Continued from Tuesday With Norwood: In Japan – Part 2
A tea tournament was rather like a wine tasting and not, one supposes, without the attendant foolishness. The point of this jeu de societe was to guess which tea came from where, and the one who guessed correctly was awarded one of the treasures adorning the tea pavilion. The rules of the ceremony as it was then practiced, however, ordained that the winner should bestow his prize on one or more of the singing and dancing girls who were always present at these revels. Such affairs might be dubbed “10 bowl,” “50 bowl,” or even “100 bowl” tea tournaments, depending on how many teas were served. Japan’s Lorenzo de’ Medici, the shogun Yoshimjasa, even abdicated the shogunate to devote himself to his art collecting and tea parties full time. (This in 1473.) His drinking buddy, so to speak, was an apparently lapsed Buddhist abbot named Shuko, who might be said to know both sides of a tea bowl. (It’s claimed he was once ousted from a temple for gambling on and judging the same tea tournaments.) Shuko, pleasure-loving but a good Buddhist at heart, was the first to formulate the cult of tea as a sort of sacrament, a “Way” as Asians put it, with something approaching the status of a separate religion. He attained satori, enlightenment, one day when it occurred to him that filling an ordinary tea bowl with hot water also expresses the Law of the Universe.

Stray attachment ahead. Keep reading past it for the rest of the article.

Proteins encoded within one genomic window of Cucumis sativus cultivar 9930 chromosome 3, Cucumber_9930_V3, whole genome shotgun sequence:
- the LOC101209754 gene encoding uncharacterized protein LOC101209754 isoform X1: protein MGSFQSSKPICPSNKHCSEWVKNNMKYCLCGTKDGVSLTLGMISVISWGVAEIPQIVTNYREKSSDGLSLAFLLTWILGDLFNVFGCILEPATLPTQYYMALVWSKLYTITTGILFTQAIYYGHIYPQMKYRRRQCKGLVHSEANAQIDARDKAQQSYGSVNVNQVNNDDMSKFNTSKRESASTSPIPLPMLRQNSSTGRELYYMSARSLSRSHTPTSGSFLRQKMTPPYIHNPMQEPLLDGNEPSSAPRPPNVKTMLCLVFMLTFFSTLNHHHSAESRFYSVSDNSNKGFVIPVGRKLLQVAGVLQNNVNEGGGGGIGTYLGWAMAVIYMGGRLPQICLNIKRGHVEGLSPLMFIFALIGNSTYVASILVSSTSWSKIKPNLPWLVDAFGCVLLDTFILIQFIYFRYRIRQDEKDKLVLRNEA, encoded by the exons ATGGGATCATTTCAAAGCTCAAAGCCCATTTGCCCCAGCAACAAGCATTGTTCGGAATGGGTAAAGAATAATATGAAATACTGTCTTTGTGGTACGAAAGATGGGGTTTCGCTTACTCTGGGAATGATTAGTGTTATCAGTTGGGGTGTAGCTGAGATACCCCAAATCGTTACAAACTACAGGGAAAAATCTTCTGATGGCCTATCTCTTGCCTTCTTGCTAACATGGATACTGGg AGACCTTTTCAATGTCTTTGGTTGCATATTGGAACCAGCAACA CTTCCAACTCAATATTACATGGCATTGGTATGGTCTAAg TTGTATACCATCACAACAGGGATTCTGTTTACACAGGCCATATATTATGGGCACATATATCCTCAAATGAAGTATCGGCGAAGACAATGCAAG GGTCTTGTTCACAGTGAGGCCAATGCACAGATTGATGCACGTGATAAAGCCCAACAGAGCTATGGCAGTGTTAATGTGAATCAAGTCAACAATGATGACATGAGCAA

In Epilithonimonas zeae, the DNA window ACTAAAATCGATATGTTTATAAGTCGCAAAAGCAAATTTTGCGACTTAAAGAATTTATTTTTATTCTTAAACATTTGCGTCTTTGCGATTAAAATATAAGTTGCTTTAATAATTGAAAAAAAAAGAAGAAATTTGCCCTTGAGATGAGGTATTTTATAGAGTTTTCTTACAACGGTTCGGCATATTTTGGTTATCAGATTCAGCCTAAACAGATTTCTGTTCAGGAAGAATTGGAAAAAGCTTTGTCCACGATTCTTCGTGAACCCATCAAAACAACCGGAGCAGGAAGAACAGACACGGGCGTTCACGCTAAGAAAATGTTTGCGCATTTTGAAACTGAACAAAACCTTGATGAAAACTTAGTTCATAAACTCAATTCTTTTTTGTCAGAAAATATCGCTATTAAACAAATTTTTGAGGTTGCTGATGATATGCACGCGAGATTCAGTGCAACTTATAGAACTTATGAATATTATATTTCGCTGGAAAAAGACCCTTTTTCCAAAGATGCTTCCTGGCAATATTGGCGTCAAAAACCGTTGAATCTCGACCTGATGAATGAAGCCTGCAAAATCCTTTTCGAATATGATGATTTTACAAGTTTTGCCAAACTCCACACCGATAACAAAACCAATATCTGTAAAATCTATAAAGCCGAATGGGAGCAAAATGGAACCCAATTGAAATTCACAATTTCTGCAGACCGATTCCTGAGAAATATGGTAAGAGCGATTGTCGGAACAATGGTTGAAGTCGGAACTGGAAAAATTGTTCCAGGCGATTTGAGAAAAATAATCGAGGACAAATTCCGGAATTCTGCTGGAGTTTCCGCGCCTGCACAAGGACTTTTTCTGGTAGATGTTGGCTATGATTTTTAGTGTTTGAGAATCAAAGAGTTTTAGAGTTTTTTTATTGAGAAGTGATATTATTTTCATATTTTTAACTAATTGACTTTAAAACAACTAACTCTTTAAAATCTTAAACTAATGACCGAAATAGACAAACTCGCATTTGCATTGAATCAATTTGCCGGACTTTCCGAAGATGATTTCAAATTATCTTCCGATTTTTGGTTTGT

An excerpt from New Tea Lover’s Treasury, by James Norwood Pratt
To be continued in Tuesdays With Norwood: In Japan – Part 4